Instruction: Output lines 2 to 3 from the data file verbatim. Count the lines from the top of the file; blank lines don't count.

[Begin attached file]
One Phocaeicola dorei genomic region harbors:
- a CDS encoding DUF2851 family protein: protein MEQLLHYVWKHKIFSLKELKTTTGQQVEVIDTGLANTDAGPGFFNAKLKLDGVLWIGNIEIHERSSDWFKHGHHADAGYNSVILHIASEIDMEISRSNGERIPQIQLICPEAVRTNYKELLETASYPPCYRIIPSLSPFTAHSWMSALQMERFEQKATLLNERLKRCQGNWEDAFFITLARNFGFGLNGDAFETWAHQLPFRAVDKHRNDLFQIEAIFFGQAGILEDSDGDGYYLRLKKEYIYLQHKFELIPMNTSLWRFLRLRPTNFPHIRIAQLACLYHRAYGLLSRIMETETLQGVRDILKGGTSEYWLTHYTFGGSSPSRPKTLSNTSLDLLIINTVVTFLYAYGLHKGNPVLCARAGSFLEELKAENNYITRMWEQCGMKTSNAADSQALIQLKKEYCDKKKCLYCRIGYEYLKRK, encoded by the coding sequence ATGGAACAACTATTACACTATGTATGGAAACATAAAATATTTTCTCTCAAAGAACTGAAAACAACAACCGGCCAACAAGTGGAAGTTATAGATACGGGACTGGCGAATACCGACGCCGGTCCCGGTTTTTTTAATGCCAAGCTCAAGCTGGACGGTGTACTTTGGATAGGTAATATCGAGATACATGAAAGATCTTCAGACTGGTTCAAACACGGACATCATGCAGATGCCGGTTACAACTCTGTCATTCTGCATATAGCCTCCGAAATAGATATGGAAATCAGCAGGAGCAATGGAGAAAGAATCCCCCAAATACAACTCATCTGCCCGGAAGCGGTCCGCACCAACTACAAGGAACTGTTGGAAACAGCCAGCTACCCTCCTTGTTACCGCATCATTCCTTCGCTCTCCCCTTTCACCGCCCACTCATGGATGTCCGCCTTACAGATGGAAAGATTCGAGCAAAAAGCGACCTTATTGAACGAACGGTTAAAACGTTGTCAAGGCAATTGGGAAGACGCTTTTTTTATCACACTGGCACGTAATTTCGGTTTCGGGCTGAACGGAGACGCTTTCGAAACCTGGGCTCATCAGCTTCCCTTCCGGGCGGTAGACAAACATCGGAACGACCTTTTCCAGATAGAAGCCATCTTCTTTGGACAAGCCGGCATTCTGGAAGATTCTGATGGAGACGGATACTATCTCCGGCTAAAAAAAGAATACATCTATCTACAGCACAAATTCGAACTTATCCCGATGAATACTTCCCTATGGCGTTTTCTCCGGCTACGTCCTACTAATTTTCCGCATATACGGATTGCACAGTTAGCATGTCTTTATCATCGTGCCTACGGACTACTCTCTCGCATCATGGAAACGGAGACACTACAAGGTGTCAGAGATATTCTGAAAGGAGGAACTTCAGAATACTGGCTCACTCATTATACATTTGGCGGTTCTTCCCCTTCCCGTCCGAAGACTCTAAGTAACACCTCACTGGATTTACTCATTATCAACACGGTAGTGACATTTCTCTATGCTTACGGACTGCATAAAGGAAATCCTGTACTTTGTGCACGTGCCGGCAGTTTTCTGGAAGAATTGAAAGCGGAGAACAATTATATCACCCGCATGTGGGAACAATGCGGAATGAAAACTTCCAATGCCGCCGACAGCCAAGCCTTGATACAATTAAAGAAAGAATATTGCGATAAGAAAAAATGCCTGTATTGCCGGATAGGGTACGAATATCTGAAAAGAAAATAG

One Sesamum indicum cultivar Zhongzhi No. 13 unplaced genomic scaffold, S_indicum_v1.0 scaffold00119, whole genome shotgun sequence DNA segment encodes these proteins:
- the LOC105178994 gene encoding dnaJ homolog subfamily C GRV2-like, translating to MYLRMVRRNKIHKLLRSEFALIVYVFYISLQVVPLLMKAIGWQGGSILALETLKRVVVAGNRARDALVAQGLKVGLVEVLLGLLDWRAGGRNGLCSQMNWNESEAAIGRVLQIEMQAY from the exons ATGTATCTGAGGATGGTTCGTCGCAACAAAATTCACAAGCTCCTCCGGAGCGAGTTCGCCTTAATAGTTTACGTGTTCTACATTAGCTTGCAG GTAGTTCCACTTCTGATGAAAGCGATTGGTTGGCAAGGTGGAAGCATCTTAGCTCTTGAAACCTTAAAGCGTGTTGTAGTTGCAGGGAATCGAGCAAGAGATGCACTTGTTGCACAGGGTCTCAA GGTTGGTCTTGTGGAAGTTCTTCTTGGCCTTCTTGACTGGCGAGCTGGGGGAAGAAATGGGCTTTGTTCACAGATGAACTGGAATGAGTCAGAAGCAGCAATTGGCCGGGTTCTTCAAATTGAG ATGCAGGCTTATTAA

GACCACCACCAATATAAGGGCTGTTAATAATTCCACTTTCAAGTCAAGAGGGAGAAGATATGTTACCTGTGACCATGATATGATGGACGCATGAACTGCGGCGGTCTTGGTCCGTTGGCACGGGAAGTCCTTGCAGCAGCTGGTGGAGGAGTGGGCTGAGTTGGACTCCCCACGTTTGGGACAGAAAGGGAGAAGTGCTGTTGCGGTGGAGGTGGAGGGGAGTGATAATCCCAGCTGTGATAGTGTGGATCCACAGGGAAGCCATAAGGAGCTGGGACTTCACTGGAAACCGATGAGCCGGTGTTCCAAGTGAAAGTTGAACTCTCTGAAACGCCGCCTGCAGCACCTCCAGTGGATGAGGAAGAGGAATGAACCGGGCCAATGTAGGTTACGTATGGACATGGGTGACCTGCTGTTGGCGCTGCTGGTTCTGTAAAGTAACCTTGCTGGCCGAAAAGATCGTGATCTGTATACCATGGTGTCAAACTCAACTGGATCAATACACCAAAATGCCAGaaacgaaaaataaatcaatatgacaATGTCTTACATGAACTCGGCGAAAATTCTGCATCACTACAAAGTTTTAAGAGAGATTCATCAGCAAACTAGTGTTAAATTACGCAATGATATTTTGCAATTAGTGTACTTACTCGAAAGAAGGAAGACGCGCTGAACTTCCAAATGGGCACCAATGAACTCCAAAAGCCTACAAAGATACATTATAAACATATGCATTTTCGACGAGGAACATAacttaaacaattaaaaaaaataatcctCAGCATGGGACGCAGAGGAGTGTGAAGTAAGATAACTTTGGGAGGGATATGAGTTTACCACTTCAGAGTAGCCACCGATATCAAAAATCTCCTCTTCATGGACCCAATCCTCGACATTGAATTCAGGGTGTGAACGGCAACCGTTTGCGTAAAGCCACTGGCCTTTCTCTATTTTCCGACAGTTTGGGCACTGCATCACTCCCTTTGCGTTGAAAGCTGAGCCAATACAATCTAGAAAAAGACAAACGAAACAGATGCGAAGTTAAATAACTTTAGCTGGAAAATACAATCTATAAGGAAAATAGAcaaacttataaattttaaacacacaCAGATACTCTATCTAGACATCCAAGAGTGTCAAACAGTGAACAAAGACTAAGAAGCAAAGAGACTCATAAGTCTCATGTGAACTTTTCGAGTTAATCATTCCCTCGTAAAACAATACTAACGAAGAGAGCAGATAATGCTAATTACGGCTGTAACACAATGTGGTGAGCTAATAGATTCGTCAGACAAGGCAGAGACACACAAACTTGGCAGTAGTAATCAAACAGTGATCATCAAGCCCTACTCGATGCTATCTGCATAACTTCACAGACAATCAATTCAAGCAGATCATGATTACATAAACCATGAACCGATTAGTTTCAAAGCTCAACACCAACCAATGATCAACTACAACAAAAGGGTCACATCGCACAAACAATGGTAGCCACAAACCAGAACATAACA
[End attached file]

- a CDS encoding DUF2851 family protein: protein MEQLLHYVWKHKIFSLKELKTTTGQQVEVIDTGLANTDAGPGFFNAKLKLDGVLWIGNIEIHERSSDWFKHGHHADAGYNSVILHIASEIDMEISRSNGERIPQIQLICPEAVRTNYKELLETASYPPCYRIIPSLSPFTAHSWMSALQMERFEQKATLLNERLKRCQGNWEDAFFITLARNFGFGLNGDAFETWAHQLPFRAVDKHRNDLFQIEAIFFGQAGILEDSDGDGYYLRLKKEYIYLQHKFELIPMNTSLWRFLRLRPTNFPHIRIAQLACLYHRAYGLLSRIMETETLQGVRDILKGGTSEYWLTHYTFGGSSPSRPKTLSNTSLDLLIINTVVTFLYAYGLHKGNPVLCARAGSFLEELKAENNYITRMWEQCGMKTSNAADSQALIQLKKEYCDKKKCLYCRIGYEYLKRK, encoded by the coding sequence ATGGAACAACTATTACACTATGTATGGAAACATAAAATATTTTCTCTCAAAGAACTGAAAACAACAACCGGCCAACAAGTGGAAGTTATAGATACGGGACTGGCGAATACCGACGCCGGTCCCGGTTTTTTTAATGCCAAGCTCAAGCTGGACGGTGTACTTTGGATAGGTAATATCGAGATACATGAAAGATCTTCAGACTGGTTCAAACACGGACATCATGCAGATGCCGGTTACAACTCTGTCATTCTGCATATAGCCTCCGAAATAGATATGGAAATCAGCAGGAGCAATGGAGAAAGAATCCCCCAAATACAACTCATCTGCCCGGAAGCGGTCCGCACCAACTACAAGGAACTGTTGGAAACAGCCAGCTACCCTCCTTGTTACCGCATCATTCCTTCGCTCTCCCCTTTCACCGCCCACTCATGGATGTCCGCCTTACAGATGGAAAGATTCGAGCAAAAAGCGACCTTATTGAACGAACGGTTAAAACGTTGTCAAGGCAATTGGGAAGACGCTTTTTTTATCACACTGGCACGTAATTTCGGTTTCGGGCTGAACGGAGACGCTTTCGAAACCTGGGCTCATCAGCTTCCCTTCCGGGCGGTAGACAAACATCGGAACGACCTTTTCCAGATAGAAGCCATCTTCTTTGGACAAGCCGGCATTCTGGAAGATTCTGATGGAGACGGATACTATCTCCGGCTAAAAAAAGAATACATCTATCTACAGCACAAATTCGAACTTATCCCGATGAATACTTCCCTATGGCGTTTTCTCCGGCTACGTCCTACTAATTTTCCGCATATACGGATTGCACAGTTAGCATGTCTTTATCATCGTGCCTACGGACTACTCTCTCGCATCATGGAAACGGAGACACTACAAGGTGTCAGAGATATTCTGAAAGGAGGAACTTCAGAATACTGGCTCACTCATTATACATTTGGCGGTTCTTCCCCTTCCCGTCCGAAGACTCTAAGTAACACCTCACTGGATTTACTCATTATCAACACGGTAGTGACATTTCTCTATGCTTACGGACTGCATAAAGGAAATCCTGTACTTTGTGCACGTGCCGGCAGTTTTCTGGAAGAATTGAAAGCGGAGAACAATTATATCACCCGCATGTGGGAACAATGCGGAATGAAAACTTCCAATGCCGCCGACAGCCAAGCCTTGATACAATTAAAGAAAGAATATTGCGATAAGAAAAAATGCCTGTATTGCCGGATAGGGTACGAATATCTGAAAAGAAAATAG

One Sesamum indicum cultivar Zhongzhi No. 13 unplaced genomic scaffold, S_indicum_v1.0 scaffold00119, whole genome shotgun sequence DNA segment encodes these proteins: